Chicago Real Estate Recovery Hindered By Appraisal Process

Here’s an intelligent solution to the problems caused by HVCC – House Values Code of Conduct.  This is the policy that has governed all Fannie Mae and Freddie Mac appraisals since May 1, 2009 in their efforts to “enhance the integrity of the home appraisal process”.  
 
Although we all agree that there were cases of fraud and collusion between lenders and appraisers, this new system has, in many cases, debilitated the housing recovery.   Essentially, HVCC, in it’s efforts to protect the consumer, prohibits any interaction between the lender and the consumer with the appraiser.  This legislation is especially bad for appraisers and the consumer, since appraisals are generally assigned through an AMC (Appraisal Management Company) which keeps a large portion of the appraisal fee, and assigns appraisals to appraisers who are often not familiar with neighborhoods and neighborhood values (what makes a one property more attractive in a particular neighborhood).  It has not been uncommon to have an appraiser from Elgin or Tinley Park conducting an appraisal for city condos.  Do they really understand how close it is to the el, or how far?  Can they understand the difference between areas in Old Town or the West Loop, or differences in elementary school districts?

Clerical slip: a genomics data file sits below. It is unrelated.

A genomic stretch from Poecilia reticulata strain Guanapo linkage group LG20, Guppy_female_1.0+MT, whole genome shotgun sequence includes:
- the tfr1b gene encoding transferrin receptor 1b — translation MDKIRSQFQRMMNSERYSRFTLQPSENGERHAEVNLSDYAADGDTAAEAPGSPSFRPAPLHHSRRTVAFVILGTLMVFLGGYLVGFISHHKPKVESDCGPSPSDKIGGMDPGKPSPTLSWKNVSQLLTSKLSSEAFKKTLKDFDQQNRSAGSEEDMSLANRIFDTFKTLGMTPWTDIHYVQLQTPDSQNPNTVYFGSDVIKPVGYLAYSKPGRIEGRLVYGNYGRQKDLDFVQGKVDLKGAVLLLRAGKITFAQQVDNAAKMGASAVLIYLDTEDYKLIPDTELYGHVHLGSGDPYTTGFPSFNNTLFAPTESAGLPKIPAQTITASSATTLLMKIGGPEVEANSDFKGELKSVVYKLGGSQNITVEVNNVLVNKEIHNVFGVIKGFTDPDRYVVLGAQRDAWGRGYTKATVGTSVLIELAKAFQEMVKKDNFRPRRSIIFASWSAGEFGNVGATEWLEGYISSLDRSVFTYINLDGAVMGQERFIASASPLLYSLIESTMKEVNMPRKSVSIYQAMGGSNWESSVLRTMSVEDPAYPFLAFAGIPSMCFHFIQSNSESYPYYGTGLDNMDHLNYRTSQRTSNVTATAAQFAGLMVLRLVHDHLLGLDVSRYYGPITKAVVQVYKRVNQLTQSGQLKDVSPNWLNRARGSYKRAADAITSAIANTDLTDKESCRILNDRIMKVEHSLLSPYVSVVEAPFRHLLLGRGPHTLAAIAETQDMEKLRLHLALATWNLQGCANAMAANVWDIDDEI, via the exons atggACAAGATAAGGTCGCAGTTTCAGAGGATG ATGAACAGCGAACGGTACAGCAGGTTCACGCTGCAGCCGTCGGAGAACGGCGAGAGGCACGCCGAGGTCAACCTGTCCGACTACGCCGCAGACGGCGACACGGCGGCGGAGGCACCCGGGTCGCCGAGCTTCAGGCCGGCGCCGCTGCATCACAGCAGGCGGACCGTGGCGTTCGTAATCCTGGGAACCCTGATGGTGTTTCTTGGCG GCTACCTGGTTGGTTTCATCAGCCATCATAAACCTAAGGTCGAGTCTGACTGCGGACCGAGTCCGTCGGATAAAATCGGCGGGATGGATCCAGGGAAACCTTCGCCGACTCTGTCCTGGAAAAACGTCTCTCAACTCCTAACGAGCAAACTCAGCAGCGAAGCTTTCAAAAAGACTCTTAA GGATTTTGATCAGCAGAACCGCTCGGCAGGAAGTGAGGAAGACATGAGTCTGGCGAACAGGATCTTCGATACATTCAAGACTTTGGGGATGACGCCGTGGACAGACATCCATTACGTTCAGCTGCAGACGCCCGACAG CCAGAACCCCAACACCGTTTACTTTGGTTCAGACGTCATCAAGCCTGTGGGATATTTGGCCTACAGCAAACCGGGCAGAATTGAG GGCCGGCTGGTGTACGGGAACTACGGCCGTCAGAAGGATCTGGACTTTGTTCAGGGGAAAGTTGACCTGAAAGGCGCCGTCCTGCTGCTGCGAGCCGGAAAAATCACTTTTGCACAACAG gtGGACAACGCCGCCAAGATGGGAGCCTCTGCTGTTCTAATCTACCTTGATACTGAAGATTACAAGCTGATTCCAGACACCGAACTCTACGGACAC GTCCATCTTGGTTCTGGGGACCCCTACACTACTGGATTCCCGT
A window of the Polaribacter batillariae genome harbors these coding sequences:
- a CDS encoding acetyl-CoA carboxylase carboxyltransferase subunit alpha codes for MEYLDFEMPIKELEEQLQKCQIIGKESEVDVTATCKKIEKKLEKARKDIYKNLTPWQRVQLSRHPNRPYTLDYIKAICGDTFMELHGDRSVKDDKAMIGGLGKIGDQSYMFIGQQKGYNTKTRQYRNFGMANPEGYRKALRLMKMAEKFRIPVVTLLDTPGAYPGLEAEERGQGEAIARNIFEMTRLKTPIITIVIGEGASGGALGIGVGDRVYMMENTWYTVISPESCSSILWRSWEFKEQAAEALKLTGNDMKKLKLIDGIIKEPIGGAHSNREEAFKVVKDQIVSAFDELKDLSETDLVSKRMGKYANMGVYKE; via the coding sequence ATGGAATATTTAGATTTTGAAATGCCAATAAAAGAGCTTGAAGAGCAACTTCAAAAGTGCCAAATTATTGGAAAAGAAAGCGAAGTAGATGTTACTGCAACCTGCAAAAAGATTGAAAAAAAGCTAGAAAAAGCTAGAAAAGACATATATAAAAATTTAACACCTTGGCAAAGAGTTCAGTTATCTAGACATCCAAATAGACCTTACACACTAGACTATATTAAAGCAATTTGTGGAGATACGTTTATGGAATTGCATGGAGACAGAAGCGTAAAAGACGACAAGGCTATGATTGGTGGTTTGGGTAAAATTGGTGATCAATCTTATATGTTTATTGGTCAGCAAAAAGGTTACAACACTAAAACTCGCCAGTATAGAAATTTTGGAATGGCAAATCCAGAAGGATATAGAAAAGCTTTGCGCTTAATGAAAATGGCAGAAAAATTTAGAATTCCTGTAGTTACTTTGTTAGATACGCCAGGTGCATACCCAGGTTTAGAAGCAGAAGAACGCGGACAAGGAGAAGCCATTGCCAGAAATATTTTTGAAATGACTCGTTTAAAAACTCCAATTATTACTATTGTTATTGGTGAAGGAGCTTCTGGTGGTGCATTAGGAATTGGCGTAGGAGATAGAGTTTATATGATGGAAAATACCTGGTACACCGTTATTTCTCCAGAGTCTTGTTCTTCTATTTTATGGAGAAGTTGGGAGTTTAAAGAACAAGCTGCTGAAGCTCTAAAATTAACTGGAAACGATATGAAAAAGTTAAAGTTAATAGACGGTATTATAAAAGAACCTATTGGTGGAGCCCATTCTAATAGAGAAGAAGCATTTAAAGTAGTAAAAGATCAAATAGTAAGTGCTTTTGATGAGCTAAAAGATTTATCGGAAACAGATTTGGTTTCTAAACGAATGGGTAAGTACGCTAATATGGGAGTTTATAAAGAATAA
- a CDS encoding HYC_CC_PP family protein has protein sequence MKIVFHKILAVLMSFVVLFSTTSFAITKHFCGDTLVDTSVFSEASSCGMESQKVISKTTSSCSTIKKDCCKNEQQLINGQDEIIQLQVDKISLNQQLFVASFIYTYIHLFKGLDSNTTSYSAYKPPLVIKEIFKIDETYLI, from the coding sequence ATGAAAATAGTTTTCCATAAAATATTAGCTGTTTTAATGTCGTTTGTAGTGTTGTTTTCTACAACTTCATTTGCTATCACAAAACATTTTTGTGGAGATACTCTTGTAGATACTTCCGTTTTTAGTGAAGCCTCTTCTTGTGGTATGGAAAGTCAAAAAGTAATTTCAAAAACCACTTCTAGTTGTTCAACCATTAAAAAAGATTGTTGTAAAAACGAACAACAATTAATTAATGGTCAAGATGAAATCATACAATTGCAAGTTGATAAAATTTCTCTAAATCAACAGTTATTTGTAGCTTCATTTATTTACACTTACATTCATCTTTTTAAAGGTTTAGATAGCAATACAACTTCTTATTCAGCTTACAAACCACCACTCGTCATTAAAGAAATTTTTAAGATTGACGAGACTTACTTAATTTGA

The Chicago Tribune is reporting that CoreLogic has data showing that the sales price of non foreclosed properties stayed relatively even from one year ago (a .37% decrease).  Factor in the foreclosed property sales, and that figure changes to a decrease of 10.4% from February 2010 to February 2011.  Rep. LaShawn Ford (D-Chicago), who is himself, a Chicago real estate broker, is proposing that foreclosed property be excluded as comparable sales in appraisals.  Since lending guidelines have become so restrictive, the appraisal is one more layer which is inhibiting a real estate recovery.  In areas that have been hard hit with distressed properties, it becomes increasingly difficult to stop the slide of values when appraisers can use foreclosed property sales as a basis of value for a traditional home sale or refinance. And not all foreclosed property sales are “equal”.  If allowed to use these sales as comparables, should there not be some difference between an owner occupied vs. investor purchase?  We support this idea to keep the playing field balanced.  Not all Chicago real estate sales are created equally, and to compare distressed properties to traditional sales is like comparing the exterior photos only of homes as the basis for value without looking inside to see the condition.
 
Here you can read the whole article.

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